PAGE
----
WineInk: Winemaking 101 | AspenTimes.com

WineInk: Winemaking 101

Kelly. J. Hayes
WineInk

I’ve written 600 columns in this space and we have never explored the basics of winemaking. So, this week let’s look at the process from field to bottle. Winemaking 101, if you will.

We all know it’s harvest season. In vineyards throughout the Northern Hemisphere, workers are cutting clusters of grapes, either by hand or by machine, from the vines and they’re filling large bins before racing to get them to wineries. There is a romance and excitement to this time of year and, for most people, the perception of harvest season is that all of the action happens out there in the vineyards.

But for winemakers, getting grapes to the crush pad is just the first step in a process. While it is true that the call to pick is the most critical decision made in making great wine, once at the winery, an entire level of decision-making and labor begins anew.

Let’s start by saying that wine, technically, can make itself. Crush a few grapes and leave them be for a while and nature will take its course. Fermentation will take place as the sugars interact with wild yeasts and turn to alcohol, and eventually, voilà, you’ll have wine. That is how the first wines were created. But today there are a wide of range of techniques used to create different wines. Modern winemakers have tools available to them that allow them to make wines ranging from natural wines, which receive minimal intervention, to fully crafted wines that fit a style and vary little from vintage to vintage.

The first thing that happens in the winery, once the clusters arrive, is that they are sorted to get rid of impurities and bogus grapes. Some wineries still use the human eye to pick out grapes that are deemed not worthy. But at major wineries, computer-operated optical sorting machines view each grape individually on a conveyer belt and toss out the rejects. After they have been sorted, the grapes will go through the crusher/de-stemmer, rolling through a machine that pops the grapes and allows the juice to run free, while keeping the skins in with the juice from the grapes.

For white wines, the juice is then “pressed,” separating the wine from the seeds and the skins before fermentation. A bladder press is a device which uses an air-filled bag that inflates and presses the grapes in a cylindrical tube, gently releasing the juice before it is moved to a fermentation tank.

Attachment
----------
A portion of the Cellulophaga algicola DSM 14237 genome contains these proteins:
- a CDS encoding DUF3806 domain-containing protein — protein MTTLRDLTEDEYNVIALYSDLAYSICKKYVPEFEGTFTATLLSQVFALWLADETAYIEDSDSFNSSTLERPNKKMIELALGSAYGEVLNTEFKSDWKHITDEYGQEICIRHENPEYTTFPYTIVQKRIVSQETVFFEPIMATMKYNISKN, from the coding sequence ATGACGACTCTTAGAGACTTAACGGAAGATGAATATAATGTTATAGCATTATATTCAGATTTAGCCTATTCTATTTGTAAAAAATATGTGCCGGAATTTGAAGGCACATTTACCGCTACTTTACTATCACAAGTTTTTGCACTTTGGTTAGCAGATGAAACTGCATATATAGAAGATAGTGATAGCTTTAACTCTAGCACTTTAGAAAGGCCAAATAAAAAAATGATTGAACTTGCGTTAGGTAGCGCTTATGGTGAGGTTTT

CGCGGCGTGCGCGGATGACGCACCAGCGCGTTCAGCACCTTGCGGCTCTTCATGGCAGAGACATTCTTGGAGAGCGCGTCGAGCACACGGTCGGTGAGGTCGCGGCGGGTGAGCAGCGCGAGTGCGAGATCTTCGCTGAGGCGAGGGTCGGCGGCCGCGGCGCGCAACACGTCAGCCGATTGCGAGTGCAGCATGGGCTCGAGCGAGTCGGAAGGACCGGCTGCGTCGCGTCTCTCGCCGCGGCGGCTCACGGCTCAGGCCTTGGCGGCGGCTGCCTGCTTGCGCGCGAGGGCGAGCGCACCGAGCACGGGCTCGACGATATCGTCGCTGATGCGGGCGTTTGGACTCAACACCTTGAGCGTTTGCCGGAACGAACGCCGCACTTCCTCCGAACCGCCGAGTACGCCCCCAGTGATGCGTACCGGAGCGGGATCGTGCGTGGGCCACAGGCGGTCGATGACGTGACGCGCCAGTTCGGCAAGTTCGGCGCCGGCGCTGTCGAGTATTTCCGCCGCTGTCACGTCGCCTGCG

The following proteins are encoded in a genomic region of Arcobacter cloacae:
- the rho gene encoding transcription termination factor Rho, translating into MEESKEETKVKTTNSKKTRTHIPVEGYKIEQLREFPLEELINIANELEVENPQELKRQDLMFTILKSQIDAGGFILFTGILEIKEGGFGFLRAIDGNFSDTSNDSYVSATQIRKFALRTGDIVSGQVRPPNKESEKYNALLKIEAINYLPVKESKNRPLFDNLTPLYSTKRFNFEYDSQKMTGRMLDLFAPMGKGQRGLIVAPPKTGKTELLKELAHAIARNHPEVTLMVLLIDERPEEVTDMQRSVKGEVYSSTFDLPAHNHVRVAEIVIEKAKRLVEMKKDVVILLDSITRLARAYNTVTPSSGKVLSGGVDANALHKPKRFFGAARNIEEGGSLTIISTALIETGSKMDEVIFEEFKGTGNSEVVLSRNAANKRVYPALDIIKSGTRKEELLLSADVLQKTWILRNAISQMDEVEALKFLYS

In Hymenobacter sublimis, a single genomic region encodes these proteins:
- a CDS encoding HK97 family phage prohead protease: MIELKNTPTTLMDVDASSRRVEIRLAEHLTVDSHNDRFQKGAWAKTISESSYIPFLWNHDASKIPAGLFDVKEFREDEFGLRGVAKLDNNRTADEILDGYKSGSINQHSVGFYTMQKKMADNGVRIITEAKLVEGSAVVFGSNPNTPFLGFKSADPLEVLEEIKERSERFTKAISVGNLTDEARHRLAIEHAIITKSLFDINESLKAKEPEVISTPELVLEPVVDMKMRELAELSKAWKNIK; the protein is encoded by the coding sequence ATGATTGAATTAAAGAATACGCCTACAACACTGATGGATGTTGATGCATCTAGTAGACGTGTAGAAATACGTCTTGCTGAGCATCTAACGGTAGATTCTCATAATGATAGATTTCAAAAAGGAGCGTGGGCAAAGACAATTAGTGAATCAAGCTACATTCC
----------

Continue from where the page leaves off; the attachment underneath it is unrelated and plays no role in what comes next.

Red wines, however, rely on contact with the skins and stems to absorb color, flavors and tannins so they will sit together, allowing the juice to absorb those properties during fermentation. The must, juice and skins, are transferred to either steel or wood (or occasionally concrete) vats. The sugars in the grapes are naturally converted to carbon dioxide and alcohol.

Winemakers make a whole host of decisions during the fermentation process that will affect the wines they hope to produce. These include things like determining whether to add yeast and what types of yeast they might introduce to stimulate the fermentation process. For red wines, cap management is a critical element. They will choose to either “punch down” the cap of sediment that rises to the top of the tank each day or “pump over” wine from the bottom of the tank to defuse the cap. They will also make decisions on how long to let the process continue.

Once fermentation has reached the desired point, the red wines will be pressed and racked, removing the solid products like seeds and skins, to clarify the juices before aging, or élevage (the term defines the period of time between fermentation and bottling).

Aging brings another set of questions for winemakers. If the wine is to be barrel-aged, then decisions about what kind of oak to use and its origins come into play. Will the wine be better if aged in new or old oak? How about American- or French-derived oak? How about Slovenian? Should the barrels be neutral or will the wines respond better in a “toasted” barrel? Maybe the choice with a white wine is to use no oak at all and to simply let it age within the more neutral confines of a steel tank. Then there are decisions about blending wines that have been aged using a different method or barrel regimen.

Finally, there comes a time when the wine is ready to bottle. For some wines — say a fresh sauvignon blanc — that may be just a few months after the grapes are harvested. For others, like an Italian Barolo Riserva, the wine may sit in-barrel for up to five years, and then in-bottle for another 24 months before it is ready to buy and enjoy.

Pick. Crush. Ferment. Press. Age. Bottle. That’s the process to get wine ready for your glass.


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